I was trying to create a dataset for animal detection using convolution neural network. It was for some open source project. For the training and testing, I thought to create a dataset myself. for example , a dataset of 500 cats, 500 dogs, and 500 cows as an initial dataset. While creating a dataset , I got the confusion about the position of animals in the image. In the digit recognition, it is said that the digit should be centered.My doubt is whether that is necessary??whether the neural network could be trained by images in which objects are not centered. Or is there any conventions in creating a dataset for neural network??

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Above given an image of MNIST digit identification where the digits are centered.

I just want to know whether could I add images like the below (object is not centered and also occluded) to my cow detection dataset?? Or is there any mechanism to create good dataset for an image recognition problem using neural networks?? enter image description here


1 Answer 1


Yes you can use these images. CNN's are translation invariant and don't require centered images.

Convolution Neural networks are translation invariant both because they use:

1) Shared weights[Convolution Filters]: So if you learn that a particular feature is sensitive to cow's head in a particular part of the image, the shared weights ensure that the feature is sensitive to cow's head in any part of the image. However this alone does not give invariance to translation. Say you apply the same filter to six parts of the image, and supply them as features to next layer of the neural network, you can get [0 0 0 0 0 1] or [1 0 0 0 0 0 ] depending on the position of the cows head, and thus problem of learning translation in variance is still there. This just ensures that features learnt to detect cow's head in one location in training image, can be used in any part of the image during test time.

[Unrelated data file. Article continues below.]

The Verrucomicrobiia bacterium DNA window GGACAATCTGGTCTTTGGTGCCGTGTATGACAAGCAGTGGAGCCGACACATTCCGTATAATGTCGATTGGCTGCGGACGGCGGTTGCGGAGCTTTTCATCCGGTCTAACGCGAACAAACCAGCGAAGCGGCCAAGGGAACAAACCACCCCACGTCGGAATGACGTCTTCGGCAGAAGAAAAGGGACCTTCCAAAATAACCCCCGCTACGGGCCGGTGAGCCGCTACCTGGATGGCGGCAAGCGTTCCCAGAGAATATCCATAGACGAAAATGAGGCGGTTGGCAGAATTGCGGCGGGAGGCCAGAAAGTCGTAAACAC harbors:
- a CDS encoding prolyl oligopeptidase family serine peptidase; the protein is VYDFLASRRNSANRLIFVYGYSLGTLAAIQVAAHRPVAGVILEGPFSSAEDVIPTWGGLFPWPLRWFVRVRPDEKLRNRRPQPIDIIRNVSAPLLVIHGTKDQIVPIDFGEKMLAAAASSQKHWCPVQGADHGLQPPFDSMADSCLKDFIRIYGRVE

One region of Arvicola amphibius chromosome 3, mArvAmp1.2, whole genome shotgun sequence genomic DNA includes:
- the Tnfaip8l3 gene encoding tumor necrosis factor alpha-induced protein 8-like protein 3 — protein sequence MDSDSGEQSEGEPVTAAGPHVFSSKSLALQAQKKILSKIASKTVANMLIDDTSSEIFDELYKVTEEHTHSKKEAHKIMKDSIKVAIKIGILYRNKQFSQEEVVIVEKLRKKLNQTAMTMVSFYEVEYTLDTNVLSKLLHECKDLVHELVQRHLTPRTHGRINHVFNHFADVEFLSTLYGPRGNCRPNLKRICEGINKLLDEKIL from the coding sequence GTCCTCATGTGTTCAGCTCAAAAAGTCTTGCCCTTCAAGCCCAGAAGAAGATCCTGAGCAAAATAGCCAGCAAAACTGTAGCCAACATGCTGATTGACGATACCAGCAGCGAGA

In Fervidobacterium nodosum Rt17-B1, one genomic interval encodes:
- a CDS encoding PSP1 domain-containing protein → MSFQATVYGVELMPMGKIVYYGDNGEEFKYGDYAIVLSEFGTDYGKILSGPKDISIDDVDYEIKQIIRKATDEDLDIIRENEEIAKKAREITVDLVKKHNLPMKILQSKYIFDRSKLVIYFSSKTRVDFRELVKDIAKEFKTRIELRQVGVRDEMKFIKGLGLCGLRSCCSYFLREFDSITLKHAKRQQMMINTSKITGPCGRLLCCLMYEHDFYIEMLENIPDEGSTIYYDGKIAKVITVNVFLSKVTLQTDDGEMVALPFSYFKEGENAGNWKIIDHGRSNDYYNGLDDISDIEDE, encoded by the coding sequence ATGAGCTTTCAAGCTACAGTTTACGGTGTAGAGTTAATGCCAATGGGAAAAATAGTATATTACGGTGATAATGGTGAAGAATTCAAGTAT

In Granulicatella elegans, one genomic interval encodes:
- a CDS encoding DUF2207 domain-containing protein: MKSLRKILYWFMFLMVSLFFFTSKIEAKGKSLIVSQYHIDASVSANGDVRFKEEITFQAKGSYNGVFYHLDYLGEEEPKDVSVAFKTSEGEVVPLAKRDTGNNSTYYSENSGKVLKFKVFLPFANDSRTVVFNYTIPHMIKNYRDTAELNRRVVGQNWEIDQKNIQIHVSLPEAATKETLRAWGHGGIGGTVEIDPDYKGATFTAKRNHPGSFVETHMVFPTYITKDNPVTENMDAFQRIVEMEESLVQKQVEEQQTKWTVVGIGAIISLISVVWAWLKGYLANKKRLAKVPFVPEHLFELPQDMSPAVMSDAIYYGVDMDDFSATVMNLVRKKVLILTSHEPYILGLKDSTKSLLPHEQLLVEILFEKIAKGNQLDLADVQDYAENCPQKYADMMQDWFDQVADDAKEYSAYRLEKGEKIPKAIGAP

2) Pooling: This actually ensures translation in variance by choosing the maximum activation of the same filter at nearby 4 locations.

Through a series of convolution and pooling operations we become insensitive to the location of the object in the original image and thus position does not matter at all.

  • $\begingroup$ Thank you Amitoz, it was a nice description. I will do accordingly. $\endgroup$ Commented May 16, 2016 at 4:06

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